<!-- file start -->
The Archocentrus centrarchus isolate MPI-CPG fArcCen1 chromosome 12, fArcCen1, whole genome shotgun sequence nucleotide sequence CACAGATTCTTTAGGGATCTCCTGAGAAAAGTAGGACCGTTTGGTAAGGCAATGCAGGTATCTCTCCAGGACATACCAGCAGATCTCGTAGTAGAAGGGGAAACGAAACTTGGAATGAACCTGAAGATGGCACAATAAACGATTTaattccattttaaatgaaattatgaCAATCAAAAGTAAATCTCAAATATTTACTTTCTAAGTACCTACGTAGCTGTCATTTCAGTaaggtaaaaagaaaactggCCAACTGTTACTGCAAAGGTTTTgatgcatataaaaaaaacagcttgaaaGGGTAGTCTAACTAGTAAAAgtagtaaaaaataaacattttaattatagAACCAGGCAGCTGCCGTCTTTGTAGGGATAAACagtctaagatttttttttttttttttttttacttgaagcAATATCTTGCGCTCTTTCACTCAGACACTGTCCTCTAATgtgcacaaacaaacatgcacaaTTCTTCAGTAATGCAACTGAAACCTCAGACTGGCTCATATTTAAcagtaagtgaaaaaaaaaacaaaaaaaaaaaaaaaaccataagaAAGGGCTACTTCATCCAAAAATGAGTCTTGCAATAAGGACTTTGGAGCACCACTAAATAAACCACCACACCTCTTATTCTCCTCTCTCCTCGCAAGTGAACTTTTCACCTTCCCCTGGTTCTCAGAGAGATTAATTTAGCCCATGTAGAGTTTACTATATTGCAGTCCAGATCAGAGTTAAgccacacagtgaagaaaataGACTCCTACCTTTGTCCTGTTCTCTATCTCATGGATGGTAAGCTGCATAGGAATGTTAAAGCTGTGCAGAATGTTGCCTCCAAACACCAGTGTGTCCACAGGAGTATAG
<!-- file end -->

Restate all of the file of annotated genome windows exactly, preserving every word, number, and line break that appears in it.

The Archocentrus centrarchus isolate MPI-CPG fArcCen1 chromosome 12, fArcCen1, whole genome shotgun sequence nucleotide sequence CACAGATTCTTTAGGGATCTCCTGAGAAAAGTAGGACCGTTTGGTAAGGCAATGCAGGTATCTCTCCAGGACATACCAGCAGATCTCGTAGTAGAAGGGGAAACGAAACTTGGAATGAACCTGAAGATGGCACAATAAACGATTTaattccattttaaatgaaattatgaCAATCAAAAGTAAATCTCAAATATTTACTTTCTAAGTACCTACGTAGCTGTCATTTCAGTaaggtaaaaagaaaactggCCAACTGTTACTGCAAAGGTTTTgatgcatataaaaaaaacagcttgaaaGGGTAGTCTAACTAGTAAAAgtagtaaaaaataaacattttaattatagAACCAGGCAGCTGCCGTCTTTGTAGGGATAAACagtctaagatttttttttttttttttttttacttgaagcAATATCTTGCGCTCTTTCACTCAGACACTGTCCTCTAATgtgcacaaacaaacatgcacaaTTCTTCAGTAATGCAACTGAAACCTCAGACTGGCTCATATTTAAcagtaagtgaaaaaaaaaacaaaaaaaaaaaaaaaaccataagaAAGGGCTACTTCATCCAAAAATGAGTCTTGCAATAAGGACTTTGGAGCACCACTAAATAAACCACCACACCTCTTATTCTCCTCTCTCCTCGCAAGTGAACTTTTCACCTTCCCCTGGTTCTCAGAGAGATTAATTTAGCCCATGTAGAGTTTACTATATTGCAGTCCAGATCAGAGTTAAgccacacagtgaagaaaataGACTCCTACCTTTGTCCTGTTCTCTATCTCATGGATGGTAAGCTGCATAGGAATGTTAAAGCTGTGCAGAATGTTGCCTCCAAACACCAGTGTGTCCACAGGAGTATAG